The L.A. Times publishes an important story that gets to the heart of my new book coming out in a few weeks,The Bee Eater. Can dramatic improvements in teacher quality in failing urban schools turn things around? Yes. Those helped the most are those currently hurt the most, black and Latino boys. The fallout, however, may prove politically lethal, as explained in my book....


Dan Willingham always writes in a blunt style I appreciate. What he has to say won't make a lot of boy advocates happy -- those who argue that "brain based" instruction is the solution to the boy troubles....


Considering the number of single-sex programs starting up, it's possible to argue that Leonard Sax and his National Association for Single Sex Public Education rivals Arne Duncan for the person having the most impact on classrooms. Sax steers schools toward single-sex programs, Duncan toward better teacher evaluation and accountability. Here's a taste of Sax's latest work in Syracuse. As a solution, I'm not as focused on single-sex as Sax is. I've seen other reform models work equally well. But I like Sax's directness. Just splitting students by sex and making a few instructional changes won't produce the results you're hoping ...


A seminar on how to direct their giftedness toward school, rather than video games....


David Brooks names the best magazine essays of the year, and Hanna Rosin's Atlantic piece makes the short list. In case you missed that piece, here it is again. The fact that Brooks picked this piece, and that Times columnist Nicholas Kristof chose Why Boys Fail as the subject for a Sunday column are signs of an important development: 2010 was the year when everyone stopped questioning whether males are in trouble and started asking the why question. Too bad it took so long. This is an international issue. Compared to several other countries already trying to deal with the ...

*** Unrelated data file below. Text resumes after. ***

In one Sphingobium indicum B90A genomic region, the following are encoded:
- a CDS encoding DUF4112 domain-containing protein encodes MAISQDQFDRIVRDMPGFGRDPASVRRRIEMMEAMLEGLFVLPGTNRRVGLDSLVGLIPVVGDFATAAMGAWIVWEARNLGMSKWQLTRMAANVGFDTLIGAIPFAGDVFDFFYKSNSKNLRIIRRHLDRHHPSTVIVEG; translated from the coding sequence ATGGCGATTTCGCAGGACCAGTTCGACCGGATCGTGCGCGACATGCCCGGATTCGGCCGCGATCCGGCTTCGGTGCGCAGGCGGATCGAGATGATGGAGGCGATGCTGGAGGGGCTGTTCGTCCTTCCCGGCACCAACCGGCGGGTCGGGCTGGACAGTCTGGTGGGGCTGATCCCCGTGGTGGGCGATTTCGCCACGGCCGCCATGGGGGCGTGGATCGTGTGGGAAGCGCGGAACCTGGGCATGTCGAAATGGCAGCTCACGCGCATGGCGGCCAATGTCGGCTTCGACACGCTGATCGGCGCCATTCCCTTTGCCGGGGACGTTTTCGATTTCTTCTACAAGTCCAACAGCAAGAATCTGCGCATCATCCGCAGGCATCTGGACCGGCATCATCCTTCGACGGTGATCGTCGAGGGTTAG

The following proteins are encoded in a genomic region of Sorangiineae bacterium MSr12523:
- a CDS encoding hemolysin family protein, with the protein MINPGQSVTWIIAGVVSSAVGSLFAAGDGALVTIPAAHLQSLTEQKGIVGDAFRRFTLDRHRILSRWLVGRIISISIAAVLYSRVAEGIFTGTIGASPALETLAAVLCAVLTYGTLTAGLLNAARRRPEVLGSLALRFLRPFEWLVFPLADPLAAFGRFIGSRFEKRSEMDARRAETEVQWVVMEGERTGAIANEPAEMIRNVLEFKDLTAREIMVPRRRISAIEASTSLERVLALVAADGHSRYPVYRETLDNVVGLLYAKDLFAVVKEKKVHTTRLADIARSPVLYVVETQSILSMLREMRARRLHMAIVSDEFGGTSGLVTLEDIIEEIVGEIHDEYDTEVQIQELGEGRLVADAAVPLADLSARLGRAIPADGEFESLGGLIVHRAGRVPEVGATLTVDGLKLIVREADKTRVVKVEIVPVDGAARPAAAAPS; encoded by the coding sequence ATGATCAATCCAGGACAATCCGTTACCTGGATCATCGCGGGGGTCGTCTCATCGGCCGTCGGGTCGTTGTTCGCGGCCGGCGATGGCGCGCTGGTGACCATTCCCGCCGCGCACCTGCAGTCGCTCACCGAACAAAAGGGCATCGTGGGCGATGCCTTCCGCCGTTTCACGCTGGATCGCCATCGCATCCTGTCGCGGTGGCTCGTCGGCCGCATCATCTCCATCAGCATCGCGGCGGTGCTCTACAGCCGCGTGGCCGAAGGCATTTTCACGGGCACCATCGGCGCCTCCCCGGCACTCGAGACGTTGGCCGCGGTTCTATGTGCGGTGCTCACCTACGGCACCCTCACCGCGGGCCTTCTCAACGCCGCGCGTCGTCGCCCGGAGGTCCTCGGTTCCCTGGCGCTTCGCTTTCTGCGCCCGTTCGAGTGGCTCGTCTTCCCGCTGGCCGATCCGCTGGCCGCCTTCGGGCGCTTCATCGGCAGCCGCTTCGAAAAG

I'm offering no comment on this one....


This Arizona commentator mashes up the boy troubles with military recruiting challenges....


Interesting argument here at Education Week in a teachers blog, reacting to the commentary I wrote with reading professor William Brozo. From the commentary: "We're living through a fundamental international failure of schools and parents to engage boys in literacy skills," write Brozo and Whitmire. To fix this, they suggest making reading more enjoyable for boys. But what do boys like to read? ASCD blogger and president of an education consulting firm Grant Wiggins says it's not fiction books. In fact, he thinks schools should ban most fiction books from the curriculum altogether because they don't prepare students for the ...


Canadians paying attention to gender gaps in Ottawa. Judith Kleinfeld in the article: "The difficulties of boys, however, which span far more areas, have been generally ignored. It is boys who are performing at strikingly lower levels in literacy," she writes in the journal Gender Issues. It is boys who are more likely to quit school early, to be in special education, to have behaviour problems and be suspended or expelled. Boys are far more likely to skip their homework, arrive at school without books or pencils and cause a disturbance that gets them kicked out of class. Boys are ...


That's the conclusion here. The reasons: women are better educated, more suited to the contemporary workforce and didn't lose as many jobs during the recession....


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